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  Reply # 617272 30-Apr-2012 10:07 Send private message

John2010:
bazzer: I really couldn't see any functional difference between the offset mortgages and a revolving credit mortgage. While you are right that it doesn't automatically pay off the principal, there'd be nothing to stop you paying off the principal would there?


No there would not be except that if one pays the lot off very early in which case there may be penalty payments. One can reduce an RC to zero (or even close it, last time I knew with our own bank) at anytime at no cost (but if the mortgage is deregistered, then like any mortgage arrangement there may be other costs in doing that).

But if one is in the position where one is able to and intend making lump payments against the principal then for most the best choice out of RC and offset is by far and away an RC arrangement. That for lots of obvious reasons and that I alluded to, most related to the fact with an offset you have tied up what were your savings into the mortgage.

Again, it all gets down to personal circumstances, both objective and subjective (subjective being the likes of propensity to save or invest, financial acumen, the bankers willlingness to trust one to manage an RC appropriately, etc). I suspect that offset will appear (but not necessarily be) more attractive to the likes of Kiwibank's customers (and less risk to the bank) than to the likes of the customers of a more wealth oriented bank and that may be why the big banks have not necessarily rushed into them??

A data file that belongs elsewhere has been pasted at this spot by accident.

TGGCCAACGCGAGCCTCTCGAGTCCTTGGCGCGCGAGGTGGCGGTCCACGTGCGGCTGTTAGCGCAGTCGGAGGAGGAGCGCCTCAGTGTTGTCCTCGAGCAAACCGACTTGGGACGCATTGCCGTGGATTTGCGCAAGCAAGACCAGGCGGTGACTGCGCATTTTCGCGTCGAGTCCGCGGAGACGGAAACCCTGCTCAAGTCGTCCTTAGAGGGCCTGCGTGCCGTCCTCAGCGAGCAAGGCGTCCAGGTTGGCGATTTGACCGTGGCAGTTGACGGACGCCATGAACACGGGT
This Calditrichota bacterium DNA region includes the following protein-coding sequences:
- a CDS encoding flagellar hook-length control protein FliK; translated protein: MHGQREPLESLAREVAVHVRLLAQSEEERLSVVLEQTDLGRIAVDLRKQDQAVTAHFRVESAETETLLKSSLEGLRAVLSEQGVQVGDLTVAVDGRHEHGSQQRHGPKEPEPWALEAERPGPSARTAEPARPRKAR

What about the implications during bank failure? I would guess you could lose your savings, but still be up for the full amount of your loan?

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  Reply # 617424 30-Apr-2012 13:33 Send private message

bazzer: 
What about the implications during bank failure? I would guess you could lose your savings, but still be up for the full amount of your loan?


Not sure what you mean by "full amount of your loan" but mentioning the following just in case you are meaning the original loan amount - in the RC case you would only be liable for the outstanding part of the principal, not the original loan amount.

So in the very remote case of bank failure then with an RC the savings that have been deposited in that are secure in that those have been credited aleady against the principal so reducing ones laibility to the bank. In the case of an offset mortgage, assuming no other guarantees (I assume there are none, but have not checked), as the savings are in another account and not used to reduce your liability (i.e. the bank is liable to you for them) I would assume they would be lost.

Opinion: Of the main banks in NZ I suspect the general view would be that Kiwibank is the one more likely to fail if there was ever to be a failure. It has never returned a dividend in the 10 years it has been in existance, has been dependant on Post and the Government for working capital (to the tune of approx half a billion dollars, the last 50 million from Post late last year) and Post is currently asking for help from the Government to stay viable. Also, the talk has it as having the lowest quality loan book.